GOP files emergency request at Supreme Court as Biden overtakes Trump's lead in Pennsylvania

Republicans ramp up litigation to contest results in crucial swing state as remaining mail-in votes are processed

Philadelphia mayor tells Trump to put his 'big boy pants on' and admit defeat
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Republicans in Pennsylvania have filed an emergency request at the US Supreme Court to separate mail-in ballots that arrived after Election Day but before a deadline of 6 November, which officials have already been ordered to do, as vote counters continued to process ballots that could determine the fate of the presidency.

In a separate case, a federal court judge has denied a GOP request to toss out Pennsylvania ballots that had been “cured”, or contained errors that were corrected, after the motion was withdrawn.

Read more: Follow the 2020 US election results live

The filing before the US Supreme Court argues that elections officials have not segregated late-arriving ballots postmarked by Election Day, though Pennsylvania’s secretary of state had agreed to the policy and issued two memos to election officials to do so.

Republicans acknowledged in the filing that they are not aware of any county that has not adhered to that policy.

The filing followed Joe Biden’s lead in the state, overtaking Donald Trump, as the presidency hangs in the balance with election workers processing thousands of remaining mail-in ballots in critical swing states where the margin of victory could be within only a few thousand votes or less.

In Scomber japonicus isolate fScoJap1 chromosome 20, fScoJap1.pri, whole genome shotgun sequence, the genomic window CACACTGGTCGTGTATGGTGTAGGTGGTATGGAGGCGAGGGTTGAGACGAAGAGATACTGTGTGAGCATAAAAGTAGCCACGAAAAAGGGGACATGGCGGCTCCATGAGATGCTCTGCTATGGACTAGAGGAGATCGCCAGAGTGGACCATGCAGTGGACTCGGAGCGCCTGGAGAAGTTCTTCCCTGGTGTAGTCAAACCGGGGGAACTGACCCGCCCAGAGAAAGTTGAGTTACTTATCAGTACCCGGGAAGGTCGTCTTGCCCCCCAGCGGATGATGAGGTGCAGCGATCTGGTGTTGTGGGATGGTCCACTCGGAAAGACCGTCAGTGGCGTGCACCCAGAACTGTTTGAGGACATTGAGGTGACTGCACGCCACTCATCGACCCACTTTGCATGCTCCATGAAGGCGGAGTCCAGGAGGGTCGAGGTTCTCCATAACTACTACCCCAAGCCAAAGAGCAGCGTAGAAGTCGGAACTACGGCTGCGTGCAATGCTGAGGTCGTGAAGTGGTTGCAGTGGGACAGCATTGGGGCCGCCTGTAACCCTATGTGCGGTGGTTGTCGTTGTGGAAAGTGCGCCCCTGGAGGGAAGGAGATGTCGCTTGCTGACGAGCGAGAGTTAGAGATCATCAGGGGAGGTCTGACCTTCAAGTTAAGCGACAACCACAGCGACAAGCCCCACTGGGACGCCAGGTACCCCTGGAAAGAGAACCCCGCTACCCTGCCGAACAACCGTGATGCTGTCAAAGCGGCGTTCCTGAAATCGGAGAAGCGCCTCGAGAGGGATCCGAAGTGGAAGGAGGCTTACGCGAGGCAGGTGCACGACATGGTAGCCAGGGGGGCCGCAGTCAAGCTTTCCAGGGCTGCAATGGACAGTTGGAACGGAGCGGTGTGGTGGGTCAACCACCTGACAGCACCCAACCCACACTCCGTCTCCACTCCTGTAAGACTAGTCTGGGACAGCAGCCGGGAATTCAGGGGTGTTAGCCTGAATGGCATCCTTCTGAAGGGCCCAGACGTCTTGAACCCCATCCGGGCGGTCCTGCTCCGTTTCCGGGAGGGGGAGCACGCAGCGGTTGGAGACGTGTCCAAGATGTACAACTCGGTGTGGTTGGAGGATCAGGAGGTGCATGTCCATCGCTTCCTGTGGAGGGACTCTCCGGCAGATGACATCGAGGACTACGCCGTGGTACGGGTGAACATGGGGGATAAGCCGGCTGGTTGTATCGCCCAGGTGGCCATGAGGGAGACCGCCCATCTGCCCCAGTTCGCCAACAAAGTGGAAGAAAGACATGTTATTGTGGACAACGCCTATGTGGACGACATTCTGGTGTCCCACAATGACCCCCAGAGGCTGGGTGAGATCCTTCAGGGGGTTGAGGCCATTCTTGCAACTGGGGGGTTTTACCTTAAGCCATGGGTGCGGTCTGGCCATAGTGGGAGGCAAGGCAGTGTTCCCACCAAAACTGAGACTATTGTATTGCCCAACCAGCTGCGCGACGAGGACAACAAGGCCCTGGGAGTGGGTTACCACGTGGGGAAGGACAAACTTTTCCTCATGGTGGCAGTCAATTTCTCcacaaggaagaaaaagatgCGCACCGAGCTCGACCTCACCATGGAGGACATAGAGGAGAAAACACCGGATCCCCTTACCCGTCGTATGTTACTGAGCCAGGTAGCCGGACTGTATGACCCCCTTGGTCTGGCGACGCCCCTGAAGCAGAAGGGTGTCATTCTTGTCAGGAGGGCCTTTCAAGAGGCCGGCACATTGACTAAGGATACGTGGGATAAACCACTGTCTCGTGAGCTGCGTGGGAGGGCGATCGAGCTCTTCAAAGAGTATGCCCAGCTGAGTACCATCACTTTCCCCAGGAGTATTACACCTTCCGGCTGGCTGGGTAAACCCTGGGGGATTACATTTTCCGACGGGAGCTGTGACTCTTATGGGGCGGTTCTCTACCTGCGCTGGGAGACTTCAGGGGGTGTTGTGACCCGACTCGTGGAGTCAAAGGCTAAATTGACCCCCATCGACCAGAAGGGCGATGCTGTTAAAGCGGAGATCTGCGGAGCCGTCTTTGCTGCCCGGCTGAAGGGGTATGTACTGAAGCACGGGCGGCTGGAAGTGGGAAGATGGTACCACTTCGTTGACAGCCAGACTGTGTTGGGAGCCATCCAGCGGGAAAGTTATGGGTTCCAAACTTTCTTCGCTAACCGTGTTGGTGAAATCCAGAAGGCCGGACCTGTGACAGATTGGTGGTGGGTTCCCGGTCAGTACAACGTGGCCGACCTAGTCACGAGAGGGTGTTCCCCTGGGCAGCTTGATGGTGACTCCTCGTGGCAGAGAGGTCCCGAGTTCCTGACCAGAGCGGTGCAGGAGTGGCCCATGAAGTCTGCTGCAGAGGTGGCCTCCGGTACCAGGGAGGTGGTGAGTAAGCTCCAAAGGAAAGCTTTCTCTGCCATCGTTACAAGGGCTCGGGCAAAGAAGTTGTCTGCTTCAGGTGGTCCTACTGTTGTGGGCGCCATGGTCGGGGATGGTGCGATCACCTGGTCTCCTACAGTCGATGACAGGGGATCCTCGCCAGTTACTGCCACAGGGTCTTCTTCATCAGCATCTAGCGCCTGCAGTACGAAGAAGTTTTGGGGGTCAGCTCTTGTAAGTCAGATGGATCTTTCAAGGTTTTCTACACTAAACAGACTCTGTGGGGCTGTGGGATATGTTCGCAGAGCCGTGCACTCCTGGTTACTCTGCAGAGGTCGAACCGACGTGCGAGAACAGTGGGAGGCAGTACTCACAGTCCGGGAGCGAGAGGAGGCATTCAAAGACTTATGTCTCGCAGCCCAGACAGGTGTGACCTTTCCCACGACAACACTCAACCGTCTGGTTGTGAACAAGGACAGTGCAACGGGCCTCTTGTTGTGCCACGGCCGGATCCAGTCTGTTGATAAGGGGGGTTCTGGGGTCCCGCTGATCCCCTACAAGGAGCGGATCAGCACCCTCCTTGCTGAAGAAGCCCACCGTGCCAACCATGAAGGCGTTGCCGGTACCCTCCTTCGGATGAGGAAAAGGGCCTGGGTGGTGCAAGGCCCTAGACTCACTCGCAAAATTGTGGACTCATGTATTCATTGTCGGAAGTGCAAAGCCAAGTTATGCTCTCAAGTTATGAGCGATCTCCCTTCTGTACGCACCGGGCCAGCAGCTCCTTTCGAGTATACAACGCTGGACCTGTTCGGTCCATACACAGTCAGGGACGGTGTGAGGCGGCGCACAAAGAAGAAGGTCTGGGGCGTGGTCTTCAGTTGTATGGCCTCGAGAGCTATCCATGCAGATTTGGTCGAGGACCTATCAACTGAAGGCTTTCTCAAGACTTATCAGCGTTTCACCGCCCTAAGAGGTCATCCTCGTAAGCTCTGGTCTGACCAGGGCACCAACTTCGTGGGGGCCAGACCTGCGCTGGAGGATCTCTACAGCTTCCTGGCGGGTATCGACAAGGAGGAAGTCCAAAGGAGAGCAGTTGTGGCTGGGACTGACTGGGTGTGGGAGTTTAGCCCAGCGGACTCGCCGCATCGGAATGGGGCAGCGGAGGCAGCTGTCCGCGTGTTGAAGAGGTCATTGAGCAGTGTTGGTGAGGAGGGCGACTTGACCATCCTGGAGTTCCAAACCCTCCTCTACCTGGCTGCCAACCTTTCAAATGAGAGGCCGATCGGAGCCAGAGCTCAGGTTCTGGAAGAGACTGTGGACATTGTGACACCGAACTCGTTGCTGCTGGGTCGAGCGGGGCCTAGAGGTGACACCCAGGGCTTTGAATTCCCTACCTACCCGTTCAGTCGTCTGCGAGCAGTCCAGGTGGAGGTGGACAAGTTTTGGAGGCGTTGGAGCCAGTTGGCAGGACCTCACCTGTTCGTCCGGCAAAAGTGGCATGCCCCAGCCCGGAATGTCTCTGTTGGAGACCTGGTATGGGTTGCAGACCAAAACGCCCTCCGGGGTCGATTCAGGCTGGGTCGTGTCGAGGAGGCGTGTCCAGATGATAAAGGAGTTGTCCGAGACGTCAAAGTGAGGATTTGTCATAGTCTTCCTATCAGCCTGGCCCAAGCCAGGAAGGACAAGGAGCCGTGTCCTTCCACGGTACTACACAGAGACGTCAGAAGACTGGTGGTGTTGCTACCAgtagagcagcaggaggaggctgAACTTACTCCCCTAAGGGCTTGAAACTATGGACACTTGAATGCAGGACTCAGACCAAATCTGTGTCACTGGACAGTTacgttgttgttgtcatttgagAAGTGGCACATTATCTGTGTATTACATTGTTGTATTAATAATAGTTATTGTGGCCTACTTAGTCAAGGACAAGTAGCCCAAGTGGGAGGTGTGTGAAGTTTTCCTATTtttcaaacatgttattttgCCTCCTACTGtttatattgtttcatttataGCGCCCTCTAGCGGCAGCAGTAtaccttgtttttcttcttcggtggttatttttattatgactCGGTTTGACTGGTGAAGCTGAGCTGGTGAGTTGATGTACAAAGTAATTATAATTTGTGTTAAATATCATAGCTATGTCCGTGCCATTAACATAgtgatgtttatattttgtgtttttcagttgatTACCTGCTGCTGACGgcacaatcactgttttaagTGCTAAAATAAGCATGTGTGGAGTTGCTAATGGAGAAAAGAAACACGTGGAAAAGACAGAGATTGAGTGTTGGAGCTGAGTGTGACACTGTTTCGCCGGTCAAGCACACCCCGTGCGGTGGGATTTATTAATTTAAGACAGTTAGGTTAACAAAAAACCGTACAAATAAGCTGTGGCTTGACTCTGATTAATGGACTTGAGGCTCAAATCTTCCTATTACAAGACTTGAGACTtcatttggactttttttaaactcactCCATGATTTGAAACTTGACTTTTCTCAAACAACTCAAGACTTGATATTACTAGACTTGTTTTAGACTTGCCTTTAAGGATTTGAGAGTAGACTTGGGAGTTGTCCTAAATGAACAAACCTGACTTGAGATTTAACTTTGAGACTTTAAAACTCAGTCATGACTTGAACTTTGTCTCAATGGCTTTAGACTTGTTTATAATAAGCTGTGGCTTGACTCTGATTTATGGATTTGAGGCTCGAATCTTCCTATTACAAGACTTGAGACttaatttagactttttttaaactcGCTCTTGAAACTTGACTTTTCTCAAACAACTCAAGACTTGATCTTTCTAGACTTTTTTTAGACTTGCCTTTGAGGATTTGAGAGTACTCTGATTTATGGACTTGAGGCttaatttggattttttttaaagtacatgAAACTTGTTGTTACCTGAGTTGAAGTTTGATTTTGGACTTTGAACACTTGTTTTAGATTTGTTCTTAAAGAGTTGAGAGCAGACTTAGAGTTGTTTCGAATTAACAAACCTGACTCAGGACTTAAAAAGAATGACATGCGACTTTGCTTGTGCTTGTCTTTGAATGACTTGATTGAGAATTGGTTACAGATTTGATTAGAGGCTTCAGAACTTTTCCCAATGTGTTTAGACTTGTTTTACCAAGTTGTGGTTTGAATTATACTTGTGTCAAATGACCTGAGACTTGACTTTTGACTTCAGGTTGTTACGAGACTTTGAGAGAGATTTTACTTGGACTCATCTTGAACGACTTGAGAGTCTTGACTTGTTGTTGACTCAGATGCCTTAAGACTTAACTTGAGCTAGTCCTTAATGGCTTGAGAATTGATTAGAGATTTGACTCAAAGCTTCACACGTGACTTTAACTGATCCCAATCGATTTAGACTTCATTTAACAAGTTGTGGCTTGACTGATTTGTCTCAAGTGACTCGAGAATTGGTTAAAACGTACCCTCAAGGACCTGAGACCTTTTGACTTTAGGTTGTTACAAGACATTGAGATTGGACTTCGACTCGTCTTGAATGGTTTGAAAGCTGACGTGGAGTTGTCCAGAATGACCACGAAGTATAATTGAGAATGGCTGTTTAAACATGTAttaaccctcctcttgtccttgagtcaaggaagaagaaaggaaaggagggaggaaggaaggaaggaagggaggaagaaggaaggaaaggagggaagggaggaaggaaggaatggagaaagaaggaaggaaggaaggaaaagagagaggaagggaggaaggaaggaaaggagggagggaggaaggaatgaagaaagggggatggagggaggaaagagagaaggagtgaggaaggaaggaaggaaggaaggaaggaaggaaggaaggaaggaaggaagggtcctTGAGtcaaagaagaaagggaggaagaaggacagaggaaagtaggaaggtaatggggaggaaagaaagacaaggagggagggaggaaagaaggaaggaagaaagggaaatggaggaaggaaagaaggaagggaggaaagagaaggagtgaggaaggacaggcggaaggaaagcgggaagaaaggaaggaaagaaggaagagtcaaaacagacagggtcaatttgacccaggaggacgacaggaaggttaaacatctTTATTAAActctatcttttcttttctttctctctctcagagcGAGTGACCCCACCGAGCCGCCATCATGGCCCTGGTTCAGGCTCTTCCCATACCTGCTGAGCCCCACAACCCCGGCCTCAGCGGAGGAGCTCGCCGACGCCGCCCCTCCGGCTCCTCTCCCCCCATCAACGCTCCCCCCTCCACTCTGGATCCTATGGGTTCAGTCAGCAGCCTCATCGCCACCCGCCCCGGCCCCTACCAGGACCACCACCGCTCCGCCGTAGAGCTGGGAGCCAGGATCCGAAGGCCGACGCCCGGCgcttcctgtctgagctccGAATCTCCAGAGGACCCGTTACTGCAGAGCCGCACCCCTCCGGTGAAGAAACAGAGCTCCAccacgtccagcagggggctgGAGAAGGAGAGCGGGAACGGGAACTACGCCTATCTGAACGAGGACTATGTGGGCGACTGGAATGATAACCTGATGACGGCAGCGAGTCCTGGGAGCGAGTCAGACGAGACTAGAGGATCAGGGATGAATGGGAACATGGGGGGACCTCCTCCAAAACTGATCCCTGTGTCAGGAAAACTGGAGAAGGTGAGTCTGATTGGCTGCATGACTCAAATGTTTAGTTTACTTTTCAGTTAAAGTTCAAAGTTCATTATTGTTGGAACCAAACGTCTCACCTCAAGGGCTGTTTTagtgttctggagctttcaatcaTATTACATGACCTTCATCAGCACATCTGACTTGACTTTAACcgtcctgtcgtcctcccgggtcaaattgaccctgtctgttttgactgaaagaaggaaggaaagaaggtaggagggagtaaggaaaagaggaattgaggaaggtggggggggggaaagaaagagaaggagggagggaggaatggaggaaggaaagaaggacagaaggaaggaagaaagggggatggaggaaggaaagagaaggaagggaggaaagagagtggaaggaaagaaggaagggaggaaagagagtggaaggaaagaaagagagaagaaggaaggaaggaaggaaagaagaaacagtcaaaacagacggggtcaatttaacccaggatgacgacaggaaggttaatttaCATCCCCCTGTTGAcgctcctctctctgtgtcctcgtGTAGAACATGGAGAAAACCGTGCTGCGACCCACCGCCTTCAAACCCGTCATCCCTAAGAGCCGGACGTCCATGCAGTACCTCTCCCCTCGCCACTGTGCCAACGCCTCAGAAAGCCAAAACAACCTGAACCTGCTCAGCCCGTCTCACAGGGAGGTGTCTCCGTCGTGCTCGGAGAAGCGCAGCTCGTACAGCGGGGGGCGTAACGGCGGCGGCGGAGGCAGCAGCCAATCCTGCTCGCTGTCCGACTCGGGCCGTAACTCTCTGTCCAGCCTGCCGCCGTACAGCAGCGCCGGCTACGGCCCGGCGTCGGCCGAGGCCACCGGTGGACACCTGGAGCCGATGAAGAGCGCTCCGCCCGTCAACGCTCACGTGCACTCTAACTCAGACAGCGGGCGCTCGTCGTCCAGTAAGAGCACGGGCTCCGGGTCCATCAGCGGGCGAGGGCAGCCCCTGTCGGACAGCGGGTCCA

According to the Supreme Court filing, party representatives contacted election officials in 67 counties and received confirmation from 42 that segregated late-arriving ballots, and argued that it’s possible the remaining counties did not do so.

It did not present any evidence that those counties are not complying.

“In the fast-paced and chaotic pace of post-election events in Pennsylvania, it is unclear whether all 67 county boards of elections are currently segregating late-arriving ballots,” GOP officials claimed, according to filing documents.

On Thursday, Secretary of State Kathy Boockvar said that late-arriving ballots represent only a small portion of mail-in ballots. She told CNN on Thursday that they will likely not create a “tremendous impact” in the race.

After Election Day, Pennsylvania only collected roughly 500 late-arriving ballots.

“I don’t expect it to be a significant amount” of outstanding mail-in ballots, she told reporters on Thursday.

The federal court ruling denying a GOP request to examine “cured” ballots – amounting to only roughly 100 votes in one county – followed the plaintiffs’ withdrawal of the motion, pending broader statewide litigation. 

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